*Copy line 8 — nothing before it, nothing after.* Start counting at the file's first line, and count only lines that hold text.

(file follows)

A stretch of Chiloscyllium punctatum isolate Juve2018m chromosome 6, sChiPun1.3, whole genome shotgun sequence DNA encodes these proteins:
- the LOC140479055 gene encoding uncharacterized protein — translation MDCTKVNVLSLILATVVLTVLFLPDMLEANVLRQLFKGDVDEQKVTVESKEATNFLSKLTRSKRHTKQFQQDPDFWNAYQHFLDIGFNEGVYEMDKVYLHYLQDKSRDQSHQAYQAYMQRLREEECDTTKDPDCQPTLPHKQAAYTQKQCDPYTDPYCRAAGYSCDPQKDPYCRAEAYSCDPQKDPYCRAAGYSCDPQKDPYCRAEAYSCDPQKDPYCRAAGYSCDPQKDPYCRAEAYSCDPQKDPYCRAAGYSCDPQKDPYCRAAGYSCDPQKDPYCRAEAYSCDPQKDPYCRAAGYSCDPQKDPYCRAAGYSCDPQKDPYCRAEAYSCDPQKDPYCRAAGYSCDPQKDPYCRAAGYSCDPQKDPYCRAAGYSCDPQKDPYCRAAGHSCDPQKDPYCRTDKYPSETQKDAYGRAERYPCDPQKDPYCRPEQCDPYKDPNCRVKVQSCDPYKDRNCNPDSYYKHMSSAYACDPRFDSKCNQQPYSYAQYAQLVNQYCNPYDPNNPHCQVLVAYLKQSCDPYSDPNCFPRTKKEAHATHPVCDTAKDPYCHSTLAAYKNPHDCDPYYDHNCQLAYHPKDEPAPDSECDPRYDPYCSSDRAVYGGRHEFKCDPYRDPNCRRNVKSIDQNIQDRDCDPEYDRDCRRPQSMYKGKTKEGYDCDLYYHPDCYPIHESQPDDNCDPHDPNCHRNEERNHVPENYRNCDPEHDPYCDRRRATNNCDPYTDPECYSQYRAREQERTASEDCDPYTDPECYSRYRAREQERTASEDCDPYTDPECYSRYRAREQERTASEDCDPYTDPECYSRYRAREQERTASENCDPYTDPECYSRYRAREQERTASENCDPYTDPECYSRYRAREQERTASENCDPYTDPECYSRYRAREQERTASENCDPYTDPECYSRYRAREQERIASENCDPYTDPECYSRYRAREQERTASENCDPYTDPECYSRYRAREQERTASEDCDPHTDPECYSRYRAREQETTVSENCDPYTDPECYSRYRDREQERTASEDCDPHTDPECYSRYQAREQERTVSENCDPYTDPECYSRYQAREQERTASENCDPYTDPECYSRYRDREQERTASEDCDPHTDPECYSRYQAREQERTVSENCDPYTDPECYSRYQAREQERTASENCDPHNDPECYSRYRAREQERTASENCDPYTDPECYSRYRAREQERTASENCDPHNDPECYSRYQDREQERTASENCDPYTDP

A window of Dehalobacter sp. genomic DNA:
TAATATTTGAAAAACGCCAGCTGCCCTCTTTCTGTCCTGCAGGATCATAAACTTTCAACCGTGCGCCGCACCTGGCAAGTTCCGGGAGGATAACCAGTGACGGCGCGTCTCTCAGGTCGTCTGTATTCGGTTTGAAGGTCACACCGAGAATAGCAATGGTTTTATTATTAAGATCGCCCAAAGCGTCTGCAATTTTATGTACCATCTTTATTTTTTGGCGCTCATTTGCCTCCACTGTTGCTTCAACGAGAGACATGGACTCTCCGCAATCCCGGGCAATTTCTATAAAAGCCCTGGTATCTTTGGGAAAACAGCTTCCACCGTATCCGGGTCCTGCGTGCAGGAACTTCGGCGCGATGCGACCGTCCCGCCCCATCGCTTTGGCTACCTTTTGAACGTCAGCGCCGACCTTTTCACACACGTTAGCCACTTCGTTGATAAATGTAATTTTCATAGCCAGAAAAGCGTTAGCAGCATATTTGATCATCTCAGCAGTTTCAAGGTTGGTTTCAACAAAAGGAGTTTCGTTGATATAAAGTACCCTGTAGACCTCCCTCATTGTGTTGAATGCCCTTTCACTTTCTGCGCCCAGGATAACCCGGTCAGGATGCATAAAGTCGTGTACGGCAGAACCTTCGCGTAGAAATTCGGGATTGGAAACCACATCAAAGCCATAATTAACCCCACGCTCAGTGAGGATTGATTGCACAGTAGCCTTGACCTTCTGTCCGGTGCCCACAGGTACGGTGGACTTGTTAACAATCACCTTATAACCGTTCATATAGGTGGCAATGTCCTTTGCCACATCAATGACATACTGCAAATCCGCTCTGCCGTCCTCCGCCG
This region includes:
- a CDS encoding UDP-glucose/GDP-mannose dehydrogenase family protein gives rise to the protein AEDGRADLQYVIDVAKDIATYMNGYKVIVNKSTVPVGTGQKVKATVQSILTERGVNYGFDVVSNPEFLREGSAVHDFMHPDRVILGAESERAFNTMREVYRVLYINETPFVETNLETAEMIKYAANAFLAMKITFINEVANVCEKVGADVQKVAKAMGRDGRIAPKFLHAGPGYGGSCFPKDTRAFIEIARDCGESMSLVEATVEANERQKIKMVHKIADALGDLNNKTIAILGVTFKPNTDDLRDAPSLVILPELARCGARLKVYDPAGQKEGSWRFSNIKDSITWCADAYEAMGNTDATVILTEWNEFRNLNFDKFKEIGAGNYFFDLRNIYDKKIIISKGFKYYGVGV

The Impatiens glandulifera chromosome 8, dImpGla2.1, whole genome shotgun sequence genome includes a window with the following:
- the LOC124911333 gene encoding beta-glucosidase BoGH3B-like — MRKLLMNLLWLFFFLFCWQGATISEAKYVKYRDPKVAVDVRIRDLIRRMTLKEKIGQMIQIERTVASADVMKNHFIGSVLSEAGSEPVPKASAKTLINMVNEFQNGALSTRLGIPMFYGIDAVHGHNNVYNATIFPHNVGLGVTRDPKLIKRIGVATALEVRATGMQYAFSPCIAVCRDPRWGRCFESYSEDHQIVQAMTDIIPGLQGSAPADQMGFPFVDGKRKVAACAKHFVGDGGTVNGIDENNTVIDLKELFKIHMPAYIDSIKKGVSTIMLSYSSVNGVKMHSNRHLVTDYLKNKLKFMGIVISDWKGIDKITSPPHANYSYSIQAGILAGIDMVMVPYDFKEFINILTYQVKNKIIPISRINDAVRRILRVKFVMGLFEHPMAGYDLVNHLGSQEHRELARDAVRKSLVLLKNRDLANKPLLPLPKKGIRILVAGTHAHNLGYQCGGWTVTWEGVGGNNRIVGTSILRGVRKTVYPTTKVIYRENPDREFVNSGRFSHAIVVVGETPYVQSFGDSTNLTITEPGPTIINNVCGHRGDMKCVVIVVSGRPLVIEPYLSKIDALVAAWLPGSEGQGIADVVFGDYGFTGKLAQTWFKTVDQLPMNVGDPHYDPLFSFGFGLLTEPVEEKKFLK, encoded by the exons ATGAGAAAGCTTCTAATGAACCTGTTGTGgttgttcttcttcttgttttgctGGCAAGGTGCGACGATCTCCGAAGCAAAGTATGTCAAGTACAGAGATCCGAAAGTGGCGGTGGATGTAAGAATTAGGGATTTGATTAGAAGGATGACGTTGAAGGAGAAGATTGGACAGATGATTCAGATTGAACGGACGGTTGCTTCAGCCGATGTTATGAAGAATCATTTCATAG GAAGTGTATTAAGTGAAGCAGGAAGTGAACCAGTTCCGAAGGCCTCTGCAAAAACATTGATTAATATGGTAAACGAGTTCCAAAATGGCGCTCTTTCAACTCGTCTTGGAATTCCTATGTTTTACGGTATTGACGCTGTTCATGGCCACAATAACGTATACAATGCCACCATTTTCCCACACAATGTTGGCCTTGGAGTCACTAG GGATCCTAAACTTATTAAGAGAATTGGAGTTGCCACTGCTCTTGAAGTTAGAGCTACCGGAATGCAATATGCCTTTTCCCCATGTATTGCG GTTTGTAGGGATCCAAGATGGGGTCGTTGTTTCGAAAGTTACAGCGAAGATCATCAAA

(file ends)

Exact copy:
- the LOC124911333 gene encoding beta-glucosidase BoGH3B-like — MRKLLMNLLWLFFFLFCWQGATISEAKYVKYRDPKVAVDVRIRDLIRRMTLKEKIGQMIQIERTVASADVMKNHFIGSVLSEAGSEPVPKASAKTLINMVNEFQNGALSTRLGIPMFYGIDAVHGHNNVYNATIFPHNVGLGVTRDPKLIKRIGVATALEVRATGMQYAFSPCIAVCRDPRWGRCFESYSEDHQIVQAMTDIIPGLQGSAPADQMGFPFVDGKRKVAACAKHFVGDGGTVNGIDENNTVIDLKELFKIHMPAYIDSIKKGVSTIMLSYSSVNGVKMHSNRHLVTDYLKNKLKFMGIVISDWKGIDKITSPPHANYSYSIQAGILAGIDMVMVPYDFKEFINILTYQVKNKIIPISRINDAVRRILRVKFVMGLFEHPMAGYDLVNHLGSQEHRELARDAVRKSLVLLKNRDLANKPLLPLPKKGIRILVAGTHAHNLGYQCGGWTVTWEGVGGNNRIVGTSILRGVRKTVYPTTKVIYRENPDREFVNSGRFSHAIVVVGETPYVQSFGDSTNLTITEPGPTIINNVCGHRGDMKCVVIVVSGRPLVIEPYLSKIDALVAAWLPGSEGQGIADVVFGDYGFTGKLAQTWFKTVDQLPMNVGDPHYDPLFSFGFGLLTEPVEEKKFLK, encoded by the exons ATGAGAAAGCTTCTAATGAACCTGTTGTGgttgttcttcttcttgttttgctGGCAAGGTGCGACGATCTCCGAAGCAAAGTATGTCAAGTACAGAGATCCGAAAGTGGCGGTGGATGTAAGAATTAGGGATTTGATTAGAAGGATGACGTTGAAGGAGAAGATTGGACAGATGATTCAGATTGAACGGACGGTTGCTTCAGCCGATGTTATGAAGAATCATTTCATAG GAAGTGTATTAAGTGAAGCAGGAAGTGAACCAGTTCCGAAGGCCTCTGCAAAAACATTGATTAATATGGTAAACGAGTTCCAAAATGGCGCTCTTTCAACTCGTCTTGGAATTCCTATGTTTTACGGTATTGACGCTGTTCATGGCCACAATAACGTATACAATGCCACCATTTTCCCACACAATGTTGGCCTTGGAGTCACTAG GGATCCTAAACTTATTAAGAGAATTGGAGTTGCCACTGCTCTTGAAGTTAGAGCTACCGGAATGCAATATGCCTTTTCCCCATGTATTGCG GTTTGTAGGGATCCAAGATGGGGTCGTTGTTTCGAAAGTTACAGCGAAGATCATCAAA